During the 1930s, spaces on each side of the Amon G. Carter esplanade were filled with residence halls built with Public Works Administration (PWA) grants: those for men on the north (West and Sneed halls, 1934 and 1938) and those for women on the south (Doak and Drane halls, 1934 and 1938) adjacent to the Home Economics Building and comprising the “women’s campus.” Hedrick continued to develop the Spanish regional aspect after World War II: new men’s and women’s dormitories date from 1947 (the X-plan Gordon-Bledsoe and Knapp-Horn Halls) and a considerable building campaign in 1951 completed the original master plan.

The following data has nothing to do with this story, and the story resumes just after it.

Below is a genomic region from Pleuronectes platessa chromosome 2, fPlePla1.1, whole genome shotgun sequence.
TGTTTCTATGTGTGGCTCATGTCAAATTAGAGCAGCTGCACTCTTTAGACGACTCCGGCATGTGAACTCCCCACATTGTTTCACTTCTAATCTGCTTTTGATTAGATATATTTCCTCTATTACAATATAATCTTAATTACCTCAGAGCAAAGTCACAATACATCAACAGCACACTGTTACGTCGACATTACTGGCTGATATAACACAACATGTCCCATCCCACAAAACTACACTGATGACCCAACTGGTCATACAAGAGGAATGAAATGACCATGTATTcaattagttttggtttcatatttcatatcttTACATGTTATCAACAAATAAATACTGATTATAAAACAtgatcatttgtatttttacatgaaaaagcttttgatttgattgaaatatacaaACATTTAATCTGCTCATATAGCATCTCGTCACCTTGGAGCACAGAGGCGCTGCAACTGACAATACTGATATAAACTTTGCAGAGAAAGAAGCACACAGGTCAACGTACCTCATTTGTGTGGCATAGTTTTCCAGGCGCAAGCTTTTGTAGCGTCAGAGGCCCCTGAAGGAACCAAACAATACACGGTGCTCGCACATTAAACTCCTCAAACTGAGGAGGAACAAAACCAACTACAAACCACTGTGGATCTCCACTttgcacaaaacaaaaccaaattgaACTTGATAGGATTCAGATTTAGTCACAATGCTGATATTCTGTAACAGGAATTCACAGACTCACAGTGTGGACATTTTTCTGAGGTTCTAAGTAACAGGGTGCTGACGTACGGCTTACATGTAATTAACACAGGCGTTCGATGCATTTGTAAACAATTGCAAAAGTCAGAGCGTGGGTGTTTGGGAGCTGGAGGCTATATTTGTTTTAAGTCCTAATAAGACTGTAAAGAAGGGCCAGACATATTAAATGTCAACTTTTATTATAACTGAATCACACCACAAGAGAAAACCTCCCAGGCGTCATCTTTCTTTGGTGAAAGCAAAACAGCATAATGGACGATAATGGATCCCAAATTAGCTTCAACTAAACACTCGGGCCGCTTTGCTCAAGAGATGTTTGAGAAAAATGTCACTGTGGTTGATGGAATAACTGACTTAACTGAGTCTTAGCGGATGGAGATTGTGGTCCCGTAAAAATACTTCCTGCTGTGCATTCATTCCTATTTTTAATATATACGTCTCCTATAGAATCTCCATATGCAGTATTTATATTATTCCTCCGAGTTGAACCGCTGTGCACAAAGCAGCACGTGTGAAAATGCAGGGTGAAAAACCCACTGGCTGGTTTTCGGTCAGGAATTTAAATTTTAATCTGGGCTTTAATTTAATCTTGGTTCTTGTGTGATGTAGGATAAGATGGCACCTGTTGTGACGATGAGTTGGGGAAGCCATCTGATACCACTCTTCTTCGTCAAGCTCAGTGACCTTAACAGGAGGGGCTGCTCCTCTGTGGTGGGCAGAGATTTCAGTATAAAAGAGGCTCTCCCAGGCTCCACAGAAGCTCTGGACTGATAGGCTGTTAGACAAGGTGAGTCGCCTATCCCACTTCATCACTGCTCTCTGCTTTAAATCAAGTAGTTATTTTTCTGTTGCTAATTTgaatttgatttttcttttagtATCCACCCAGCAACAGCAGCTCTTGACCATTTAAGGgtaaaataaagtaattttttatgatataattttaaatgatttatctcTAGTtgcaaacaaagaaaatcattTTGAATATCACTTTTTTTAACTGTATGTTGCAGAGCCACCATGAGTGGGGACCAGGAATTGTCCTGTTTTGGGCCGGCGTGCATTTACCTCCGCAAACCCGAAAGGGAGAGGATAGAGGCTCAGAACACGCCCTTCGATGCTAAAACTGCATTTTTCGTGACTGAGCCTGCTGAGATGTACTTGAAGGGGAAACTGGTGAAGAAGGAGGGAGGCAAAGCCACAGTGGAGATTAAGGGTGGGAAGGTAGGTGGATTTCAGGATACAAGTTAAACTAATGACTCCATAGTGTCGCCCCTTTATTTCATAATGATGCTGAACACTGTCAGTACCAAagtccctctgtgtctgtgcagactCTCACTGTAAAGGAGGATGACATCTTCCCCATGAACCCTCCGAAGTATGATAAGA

By the 1950s, however, other architects were involved in the campus. Haynes and Kirby designed the Home Economics addition in 1950, and Atcheson and Atkinson designed the Engineering Building and the University Center in 1951. Although both firms maintained the Spanish Renaissance style, the University Center is less formal than Hedrick’s work. By the 1960s, a younger generation of architects grappled with strategies for introducing modernism to the campus. The University Library of 1960 (Pitts, Mebane and Phelps of Beaumont) is New Formalist: a modular building with a sculptural, thin shell roof of repeating semicircular vaults, with Spanish tile retained in the form of a sunscreen set behind the building’s slender piers.